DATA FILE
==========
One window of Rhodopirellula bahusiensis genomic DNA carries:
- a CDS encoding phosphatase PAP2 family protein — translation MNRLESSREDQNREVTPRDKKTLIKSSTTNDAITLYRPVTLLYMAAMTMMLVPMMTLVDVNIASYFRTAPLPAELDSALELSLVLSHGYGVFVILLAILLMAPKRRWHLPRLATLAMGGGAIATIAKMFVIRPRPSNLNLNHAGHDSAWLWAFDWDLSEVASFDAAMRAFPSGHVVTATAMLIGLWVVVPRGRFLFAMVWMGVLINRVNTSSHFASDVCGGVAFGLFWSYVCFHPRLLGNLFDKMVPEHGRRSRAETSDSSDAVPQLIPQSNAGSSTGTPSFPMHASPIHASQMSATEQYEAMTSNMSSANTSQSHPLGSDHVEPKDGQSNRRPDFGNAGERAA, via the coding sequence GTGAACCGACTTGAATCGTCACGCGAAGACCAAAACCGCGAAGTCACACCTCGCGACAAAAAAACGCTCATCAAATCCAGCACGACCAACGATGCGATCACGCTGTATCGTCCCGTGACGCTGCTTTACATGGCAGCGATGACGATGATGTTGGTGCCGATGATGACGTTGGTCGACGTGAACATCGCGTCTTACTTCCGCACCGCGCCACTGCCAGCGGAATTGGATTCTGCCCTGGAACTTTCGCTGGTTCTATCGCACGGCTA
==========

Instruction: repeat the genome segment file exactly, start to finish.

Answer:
One window of Rhodopirellula bahusiensis genomic DNA carries:
- a CDS encoding phosphatase PAP2 family protein — translation MNRLESSREDQNREVTPRDKKTLIKSSTTNDAITLYRPVTLLYMAAMTMMLVPMMTLVDVNIASYFRTAPLPAELDSALELSLVLSHGYGVFVILLAILLMAPKRRWHLPRLATLAMGGGAIATIAKMFVIRPRPSNLNLNHAGHDSAWLWAFDWDLSEVASFDAAMRAFPSGHVVTATAMLIGLWVVVPRGRFLFAMVWMGVLINRVNTSSHFASDVCGGVAFGLFWSYVCFHPRLLGNLFDKMVPEHGRRSRAETSDSSDAVPQLIPQSNAGSSTGTPSFPMHASPIHASQMSATEQYEAMTSNMSSANTSQSHPLGSDHVEPKDGQSNRRPDFGNAGERAA, via the coding sequence GTGAACCGACTTGAATCGTCACGCGAAGACCAAAACCGCGAAGTCACACCTCGCGACAAAAAAACGCTCATCAAATCCAGCACGACCAACGATGCGATCACGCTGTATCGTCCCGTGACGCTGCTTTACATGGCAGCGATGACGATGATGTTGGTGCCGATGATGACGTTGGTCGACGTGAACATCGCGTCTTACTTCCGCACCGCGCCACTGCCAGCGGAATTGGATTCTGCCCTGGAACTTTCGCTGGTTCTATCGCACGGCTA